If your nail polish collection is getting stale and sad, you can perk it up by mixing two polishes together for a new shade. Look at your polishes with an artist's eye and select two colors that have harmonious potential. Avoid combining two dark shades -- one will dominate and the results will be minimal. Instead, choose a light shade and a dark shade. You might take inspiration from manicurist Marina Sandoval. She mixed a pale pink with beige to create the ultra-nude shade worn by Kate Middleton on her royal wedding day.
Set up your work area by taping a 12-inch sheet of wax paper on a table. Use the scissors to cut a paper funnel from one corner of the envelope. Snip a very small hole for the funnel end, just enough for a small stream of polish to move through.
Select an area of wax paper to use for shade testing. Pour a drop or two of the lighter shade onto the paper. Add a drop of the darker shade on top. Mix with the toothpick. Create a few samples, taking note of light-to-dark ratios, until you have a shade you like. Write down your recipe; for example: "Two parts dark to one part light."
Pour an appropriate amount of the lighter polish into the small plastic or glass container. Add the darker shade to match the color obtained in your sample swatch. Mix until the polish is uniform. Test the polish on one of your fingernails and let it dry to make sure you like it.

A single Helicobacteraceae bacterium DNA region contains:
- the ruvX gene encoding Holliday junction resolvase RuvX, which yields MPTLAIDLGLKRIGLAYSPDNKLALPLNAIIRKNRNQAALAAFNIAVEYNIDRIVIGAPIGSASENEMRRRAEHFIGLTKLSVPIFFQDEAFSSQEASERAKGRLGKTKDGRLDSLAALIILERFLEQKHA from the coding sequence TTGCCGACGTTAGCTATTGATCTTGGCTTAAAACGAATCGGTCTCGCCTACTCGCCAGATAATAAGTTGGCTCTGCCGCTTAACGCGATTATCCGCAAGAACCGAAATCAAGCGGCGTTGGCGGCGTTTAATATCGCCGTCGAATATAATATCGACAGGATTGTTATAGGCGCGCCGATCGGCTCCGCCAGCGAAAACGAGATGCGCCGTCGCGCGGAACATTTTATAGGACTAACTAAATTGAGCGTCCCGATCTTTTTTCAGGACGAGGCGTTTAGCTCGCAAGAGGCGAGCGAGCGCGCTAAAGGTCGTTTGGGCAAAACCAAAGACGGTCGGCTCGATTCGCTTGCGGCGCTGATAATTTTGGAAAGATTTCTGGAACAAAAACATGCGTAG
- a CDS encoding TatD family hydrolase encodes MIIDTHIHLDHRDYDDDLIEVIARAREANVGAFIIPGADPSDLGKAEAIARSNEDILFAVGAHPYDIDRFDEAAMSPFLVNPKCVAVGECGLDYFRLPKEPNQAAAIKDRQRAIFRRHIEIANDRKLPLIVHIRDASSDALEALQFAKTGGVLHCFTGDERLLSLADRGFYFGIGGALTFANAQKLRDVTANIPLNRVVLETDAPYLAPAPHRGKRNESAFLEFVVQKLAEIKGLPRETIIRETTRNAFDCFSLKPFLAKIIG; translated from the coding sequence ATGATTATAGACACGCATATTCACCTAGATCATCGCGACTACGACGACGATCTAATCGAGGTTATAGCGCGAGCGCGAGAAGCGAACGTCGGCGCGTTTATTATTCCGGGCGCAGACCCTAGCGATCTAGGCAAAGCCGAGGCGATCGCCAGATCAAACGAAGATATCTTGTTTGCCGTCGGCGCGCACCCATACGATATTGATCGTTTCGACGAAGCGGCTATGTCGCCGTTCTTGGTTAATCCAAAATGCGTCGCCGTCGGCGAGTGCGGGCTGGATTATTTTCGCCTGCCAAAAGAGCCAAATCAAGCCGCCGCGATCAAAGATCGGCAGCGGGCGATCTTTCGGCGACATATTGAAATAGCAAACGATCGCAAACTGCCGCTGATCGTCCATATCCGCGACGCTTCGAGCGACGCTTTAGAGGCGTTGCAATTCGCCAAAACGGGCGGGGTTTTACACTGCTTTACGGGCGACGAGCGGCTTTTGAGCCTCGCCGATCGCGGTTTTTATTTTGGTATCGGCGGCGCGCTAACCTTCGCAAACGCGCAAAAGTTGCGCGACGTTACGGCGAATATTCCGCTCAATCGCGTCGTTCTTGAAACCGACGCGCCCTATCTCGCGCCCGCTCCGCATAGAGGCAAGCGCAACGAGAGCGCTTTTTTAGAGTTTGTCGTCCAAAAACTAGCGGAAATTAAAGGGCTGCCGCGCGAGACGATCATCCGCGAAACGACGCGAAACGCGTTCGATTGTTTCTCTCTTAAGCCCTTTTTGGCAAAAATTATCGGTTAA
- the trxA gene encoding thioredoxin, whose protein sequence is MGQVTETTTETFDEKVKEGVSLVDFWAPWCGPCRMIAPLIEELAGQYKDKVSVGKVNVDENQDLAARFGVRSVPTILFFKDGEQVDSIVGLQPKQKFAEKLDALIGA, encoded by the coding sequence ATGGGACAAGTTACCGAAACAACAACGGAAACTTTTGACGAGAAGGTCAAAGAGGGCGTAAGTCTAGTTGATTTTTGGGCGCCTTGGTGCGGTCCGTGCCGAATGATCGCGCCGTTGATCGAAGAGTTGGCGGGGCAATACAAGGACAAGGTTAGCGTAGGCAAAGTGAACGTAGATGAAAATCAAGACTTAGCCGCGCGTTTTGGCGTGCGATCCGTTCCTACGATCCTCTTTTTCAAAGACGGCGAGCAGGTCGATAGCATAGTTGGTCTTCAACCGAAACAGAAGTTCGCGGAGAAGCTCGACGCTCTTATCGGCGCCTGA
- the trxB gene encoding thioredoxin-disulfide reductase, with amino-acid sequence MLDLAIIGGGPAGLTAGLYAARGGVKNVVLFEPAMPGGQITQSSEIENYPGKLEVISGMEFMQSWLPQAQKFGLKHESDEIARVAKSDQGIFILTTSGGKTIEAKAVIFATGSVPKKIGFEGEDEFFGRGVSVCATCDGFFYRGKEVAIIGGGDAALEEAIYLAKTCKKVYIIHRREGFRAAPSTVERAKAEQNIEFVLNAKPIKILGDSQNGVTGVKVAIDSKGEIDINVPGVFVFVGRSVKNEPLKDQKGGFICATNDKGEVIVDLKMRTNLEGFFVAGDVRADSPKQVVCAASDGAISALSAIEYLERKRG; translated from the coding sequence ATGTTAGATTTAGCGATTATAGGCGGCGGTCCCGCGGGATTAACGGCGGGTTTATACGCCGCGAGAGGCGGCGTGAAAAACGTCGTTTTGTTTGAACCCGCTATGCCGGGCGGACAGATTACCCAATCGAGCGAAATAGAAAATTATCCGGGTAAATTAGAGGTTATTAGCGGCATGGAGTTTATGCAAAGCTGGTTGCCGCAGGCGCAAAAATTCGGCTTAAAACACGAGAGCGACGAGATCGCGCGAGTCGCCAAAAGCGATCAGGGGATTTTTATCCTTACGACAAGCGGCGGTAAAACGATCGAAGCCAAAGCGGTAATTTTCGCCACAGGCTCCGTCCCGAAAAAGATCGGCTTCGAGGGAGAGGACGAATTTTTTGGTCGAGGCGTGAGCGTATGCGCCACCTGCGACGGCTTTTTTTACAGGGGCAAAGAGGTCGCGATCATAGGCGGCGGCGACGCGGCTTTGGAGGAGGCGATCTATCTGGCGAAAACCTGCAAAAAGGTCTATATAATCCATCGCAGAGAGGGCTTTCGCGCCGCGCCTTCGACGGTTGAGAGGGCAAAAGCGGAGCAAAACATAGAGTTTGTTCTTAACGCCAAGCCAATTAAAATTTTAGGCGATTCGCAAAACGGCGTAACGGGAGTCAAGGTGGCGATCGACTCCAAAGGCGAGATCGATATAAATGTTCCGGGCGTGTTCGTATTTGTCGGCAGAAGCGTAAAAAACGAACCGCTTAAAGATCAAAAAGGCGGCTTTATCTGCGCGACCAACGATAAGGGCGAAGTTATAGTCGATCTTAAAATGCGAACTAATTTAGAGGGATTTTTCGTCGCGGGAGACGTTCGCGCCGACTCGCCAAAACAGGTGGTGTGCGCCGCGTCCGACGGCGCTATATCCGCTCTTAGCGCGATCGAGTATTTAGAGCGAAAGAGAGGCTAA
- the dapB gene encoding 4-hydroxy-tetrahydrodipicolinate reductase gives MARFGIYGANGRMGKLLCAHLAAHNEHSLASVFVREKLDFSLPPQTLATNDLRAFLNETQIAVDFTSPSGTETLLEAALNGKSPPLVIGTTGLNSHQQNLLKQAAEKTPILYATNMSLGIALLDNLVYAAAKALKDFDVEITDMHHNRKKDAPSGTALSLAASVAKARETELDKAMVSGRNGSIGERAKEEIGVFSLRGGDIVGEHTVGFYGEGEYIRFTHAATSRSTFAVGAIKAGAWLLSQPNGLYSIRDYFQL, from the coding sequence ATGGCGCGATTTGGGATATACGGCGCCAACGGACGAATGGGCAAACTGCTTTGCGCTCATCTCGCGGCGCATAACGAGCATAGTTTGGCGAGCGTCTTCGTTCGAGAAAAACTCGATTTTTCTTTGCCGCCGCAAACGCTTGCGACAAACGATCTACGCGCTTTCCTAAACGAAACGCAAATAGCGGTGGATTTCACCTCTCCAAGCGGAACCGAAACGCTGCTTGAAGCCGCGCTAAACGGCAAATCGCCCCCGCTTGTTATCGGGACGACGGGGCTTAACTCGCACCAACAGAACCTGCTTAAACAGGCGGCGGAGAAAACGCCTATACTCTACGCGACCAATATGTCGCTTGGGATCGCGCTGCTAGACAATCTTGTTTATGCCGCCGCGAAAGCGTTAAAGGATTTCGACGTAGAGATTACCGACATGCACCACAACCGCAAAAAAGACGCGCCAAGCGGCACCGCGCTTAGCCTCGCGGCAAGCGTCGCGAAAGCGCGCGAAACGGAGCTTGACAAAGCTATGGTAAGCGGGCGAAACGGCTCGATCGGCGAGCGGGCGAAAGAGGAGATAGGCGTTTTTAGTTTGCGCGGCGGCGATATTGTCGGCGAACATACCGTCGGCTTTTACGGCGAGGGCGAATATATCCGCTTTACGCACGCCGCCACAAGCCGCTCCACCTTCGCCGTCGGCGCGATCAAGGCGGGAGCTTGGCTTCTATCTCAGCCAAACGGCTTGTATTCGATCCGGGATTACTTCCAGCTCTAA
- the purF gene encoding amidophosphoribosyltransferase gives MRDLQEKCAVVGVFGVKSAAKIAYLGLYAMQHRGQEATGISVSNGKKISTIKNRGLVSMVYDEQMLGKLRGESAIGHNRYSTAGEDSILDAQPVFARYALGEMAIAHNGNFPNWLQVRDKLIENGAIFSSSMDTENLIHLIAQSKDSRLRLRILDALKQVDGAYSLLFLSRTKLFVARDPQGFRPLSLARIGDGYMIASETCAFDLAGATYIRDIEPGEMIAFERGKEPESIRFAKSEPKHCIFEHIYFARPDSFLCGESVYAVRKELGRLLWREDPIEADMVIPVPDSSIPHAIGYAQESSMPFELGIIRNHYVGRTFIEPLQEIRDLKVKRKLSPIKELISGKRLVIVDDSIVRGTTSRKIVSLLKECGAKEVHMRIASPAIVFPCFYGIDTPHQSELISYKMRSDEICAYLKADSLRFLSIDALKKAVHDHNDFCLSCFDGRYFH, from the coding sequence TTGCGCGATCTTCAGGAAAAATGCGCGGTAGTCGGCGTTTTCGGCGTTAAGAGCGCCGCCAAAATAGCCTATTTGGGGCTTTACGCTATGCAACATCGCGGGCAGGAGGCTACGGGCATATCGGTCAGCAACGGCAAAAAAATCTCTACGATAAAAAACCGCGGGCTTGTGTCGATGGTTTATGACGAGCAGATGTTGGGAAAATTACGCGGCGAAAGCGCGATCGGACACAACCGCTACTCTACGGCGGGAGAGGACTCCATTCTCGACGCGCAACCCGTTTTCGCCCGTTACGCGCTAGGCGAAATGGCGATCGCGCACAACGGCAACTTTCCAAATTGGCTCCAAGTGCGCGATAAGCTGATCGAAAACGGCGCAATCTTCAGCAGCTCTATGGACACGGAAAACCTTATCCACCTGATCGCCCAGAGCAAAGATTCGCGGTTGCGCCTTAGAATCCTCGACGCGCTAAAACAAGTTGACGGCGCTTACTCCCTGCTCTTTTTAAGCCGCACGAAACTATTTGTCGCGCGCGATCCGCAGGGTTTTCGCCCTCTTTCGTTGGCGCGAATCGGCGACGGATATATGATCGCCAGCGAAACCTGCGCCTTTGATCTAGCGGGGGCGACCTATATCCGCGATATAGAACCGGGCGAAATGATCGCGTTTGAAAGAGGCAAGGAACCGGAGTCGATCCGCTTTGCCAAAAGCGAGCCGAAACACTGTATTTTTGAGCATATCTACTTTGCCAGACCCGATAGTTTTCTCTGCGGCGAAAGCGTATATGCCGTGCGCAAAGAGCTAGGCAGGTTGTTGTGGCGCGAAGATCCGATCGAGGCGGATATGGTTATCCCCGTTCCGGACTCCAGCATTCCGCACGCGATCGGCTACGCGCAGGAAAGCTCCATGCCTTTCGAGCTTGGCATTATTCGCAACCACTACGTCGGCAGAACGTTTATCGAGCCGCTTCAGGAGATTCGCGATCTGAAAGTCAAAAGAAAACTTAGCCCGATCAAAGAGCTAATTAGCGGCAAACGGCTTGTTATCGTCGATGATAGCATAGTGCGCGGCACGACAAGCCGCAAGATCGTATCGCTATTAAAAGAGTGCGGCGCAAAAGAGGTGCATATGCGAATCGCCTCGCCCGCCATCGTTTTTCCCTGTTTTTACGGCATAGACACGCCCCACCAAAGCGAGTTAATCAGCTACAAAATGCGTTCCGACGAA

Place the small funnel end of the envelope corner into the bottle opening. Transfer the rest of the polish into the bottle, gently shaking or tapping the funnel to avoid clogging. Cap the bottle and shake well before each use. Don't forget to give your shade a new name.
- Add a pinch of cosmetic-grade glitter to your polish for extra sparkle.
- If you don't have a new polish bottle, you can clean an old one by pouring acetone or nail polish remover into it and shaking well. Make sure to pour all fluids into a trash receptacle and not the sink.
- Do not mix nail polish near an open flame.
- For best results, do not mix gel polish with enamel.
Amy Stanbrough is a writer of fiction and nonfiction. Her work has appeared in "Bust," "Woman's World," "Southern Exposure" and many other publications. Stanbrough holds an M.F.A. in creative writing from George Mason University.
Martin Poole/Digital Vision/Getty Images